Welcome, Guest. Please login or register.

Login with username, password and session length
 

News:

We hope our forum gives you what you need to stay on track, be successful, and feel good about yourself.
- Judy and Nina



Recent Posts

Pages: [1] 2 3 ... 10
1
Ask Judy and Nina / Too much food
« Last post by TraumaQueen on November 20, 2017, 02:41:00 PM »
Hi!

I'm on week 2 of the surge and have lost 4# already!. However... I'm not able to eat this much food!. I'm more of an anorexic depressive instead of bingeing but the lexapro had me gaining weight instead of losing, regardless of how little or how much I ate/swam/ran/lifted/hiked. Now on the diet, I'm able to lose weight and have a much better mood, but I can't finish my breakfast, lunch, or dinner and I rarely eat all the snacks. I work nights, and I can eat a little more when I'm on shift, but not much... Especially if I'm super busy. Is this going to hinder the diet or is it futile to remain on it?
2
General Topics / PGX
« Last post by Lm on November 19, 2017, 08:21:34 PM »
Hi there. I use Pgx fiber pills and granules between meals to help calm my hunger. (Menís portions and extra snacks are not helping and Iím gaining weight and finding I have wicked cravings). Anyway pgx maintains blood glucose levels to avoid spikes. I am wondering if taking pgx is stopping the glucose from being absorbed fast enough for me to make serotonin? Is that possible? Iíve been trying SPD for three weeks now. Week one was the best when I was using candy for snacks but I found it hard not to binge on them after awhile so changed to wheat cereal and graham crackers.  Thanks!
3
Ask Judy and Nina / How to make protien meals work for vegan with soy allegies
« Last post by 4today on November 19, 2017, 09:11:22 AM »
Dear Judith and Nina,
Your work has changed my life!!!  I am 53 and have been self-medicating with food to boost serotonin since my earliest memory - literally before kindergarten.  I had no idea what was going on until I found your incredible book. 

I have several food allergies and as a result am a vegan and cannot tolerate soy.  I am not sure what to eat for my lunch.  Beans are typically my primary protein source plus a vegan pea protein powder I use to make smoothies.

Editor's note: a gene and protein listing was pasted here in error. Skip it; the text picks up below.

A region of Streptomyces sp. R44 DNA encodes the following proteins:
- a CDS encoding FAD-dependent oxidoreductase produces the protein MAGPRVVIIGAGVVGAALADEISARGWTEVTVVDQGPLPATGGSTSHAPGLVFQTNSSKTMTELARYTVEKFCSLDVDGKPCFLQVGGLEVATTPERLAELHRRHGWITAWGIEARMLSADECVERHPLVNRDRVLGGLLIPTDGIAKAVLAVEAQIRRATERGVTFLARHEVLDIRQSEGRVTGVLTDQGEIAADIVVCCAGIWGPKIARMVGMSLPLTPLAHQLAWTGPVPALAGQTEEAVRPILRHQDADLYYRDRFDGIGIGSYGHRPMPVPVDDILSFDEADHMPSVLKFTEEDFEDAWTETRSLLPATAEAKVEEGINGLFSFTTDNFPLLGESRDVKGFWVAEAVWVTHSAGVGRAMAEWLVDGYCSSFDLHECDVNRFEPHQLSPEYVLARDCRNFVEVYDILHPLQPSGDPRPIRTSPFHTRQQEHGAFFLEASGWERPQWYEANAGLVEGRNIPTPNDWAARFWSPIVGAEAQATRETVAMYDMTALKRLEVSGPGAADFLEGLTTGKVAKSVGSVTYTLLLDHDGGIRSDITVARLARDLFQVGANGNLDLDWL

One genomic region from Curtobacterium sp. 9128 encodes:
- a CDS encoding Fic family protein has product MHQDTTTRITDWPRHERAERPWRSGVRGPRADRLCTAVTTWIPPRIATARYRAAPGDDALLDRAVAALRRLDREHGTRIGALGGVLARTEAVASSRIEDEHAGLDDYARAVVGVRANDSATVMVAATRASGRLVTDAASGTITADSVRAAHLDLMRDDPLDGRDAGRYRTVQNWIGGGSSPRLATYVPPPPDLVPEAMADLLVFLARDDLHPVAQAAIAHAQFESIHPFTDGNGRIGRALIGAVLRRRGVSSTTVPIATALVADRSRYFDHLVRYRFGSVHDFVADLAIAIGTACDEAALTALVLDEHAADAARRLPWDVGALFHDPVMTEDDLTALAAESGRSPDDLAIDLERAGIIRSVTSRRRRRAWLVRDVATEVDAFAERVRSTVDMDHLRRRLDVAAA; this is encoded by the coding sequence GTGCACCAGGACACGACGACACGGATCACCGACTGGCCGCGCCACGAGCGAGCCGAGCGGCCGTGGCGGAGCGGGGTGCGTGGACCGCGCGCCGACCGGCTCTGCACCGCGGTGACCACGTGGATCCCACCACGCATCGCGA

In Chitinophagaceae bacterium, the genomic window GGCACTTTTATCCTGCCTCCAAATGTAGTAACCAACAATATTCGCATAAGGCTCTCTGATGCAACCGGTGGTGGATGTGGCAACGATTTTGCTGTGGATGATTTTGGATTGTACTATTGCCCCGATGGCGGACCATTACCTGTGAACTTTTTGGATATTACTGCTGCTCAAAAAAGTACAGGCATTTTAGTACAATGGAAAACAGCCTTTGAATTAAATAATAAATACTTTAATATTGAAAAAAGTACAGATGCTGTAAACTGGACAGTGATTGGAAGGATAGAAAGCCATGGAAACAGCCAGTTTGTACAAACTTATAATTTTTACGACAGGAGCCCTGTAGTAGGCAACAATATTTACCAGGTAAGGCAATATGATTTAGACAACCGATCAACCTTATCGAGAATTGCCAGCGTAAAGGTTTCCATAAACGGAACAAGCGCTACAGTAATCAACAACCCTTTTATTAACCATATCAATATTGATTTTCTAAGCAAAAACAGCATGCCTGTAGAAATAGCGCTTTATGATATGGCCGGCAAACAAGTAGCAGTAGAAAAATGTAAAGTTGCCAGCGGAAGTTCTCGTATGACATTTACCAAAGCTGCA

Would it work if I ate the menu below for meals?  I am good with the snacks but have one questions,  where can I buy fat-free graham crackers?  I have looked and am not finding them.



bfast:  Chickpeas, 1 corn tortilla, and sliced tomatoes

Lunch:  pea protein smoothy with 30g protein + chia seeds, coconut milk, berries and organic spinach.

Dinner:  Bean, rice and salad  or
            Potatoe and veggies
            Split pea soup with bread


For snacks, I was wondering if pure maple syrup was an alternative to the sports gels. 

I am not hungry for the first time ever!!!  I can't thank you enough for the work that you have done.  Why doesn't everyone know about your work???  This should be on the front page of every magazine and medical training class.  So incredibly grateful to you both.



4
General Topics / Re: Starting the diet on nightshift
« Last post by NinaFrusztajerMD on November 16, 2017, 08:41:45 AM »
Hello, and welcome!  Fabulous that you have read a lot to get familiar with the program - what a great way to start.  Your first 2 days look good with the following suggestions: if you haven't been already, choose low fat meats, and aim for a more vegetables at lunch and dinner focusing on those that are low starch.

I'm glad to know you're trying to plan for a meal and snack schedule with night shift work.  You may need several days of trying different schedules but here's one to try based on your wake-up, nap, and work schedule:

10am - breakfast
2pm - snack
5pm - snack (optional)
6pm - lunch
10pm - snack
1am - half of your dinner
5am - other half of your dinner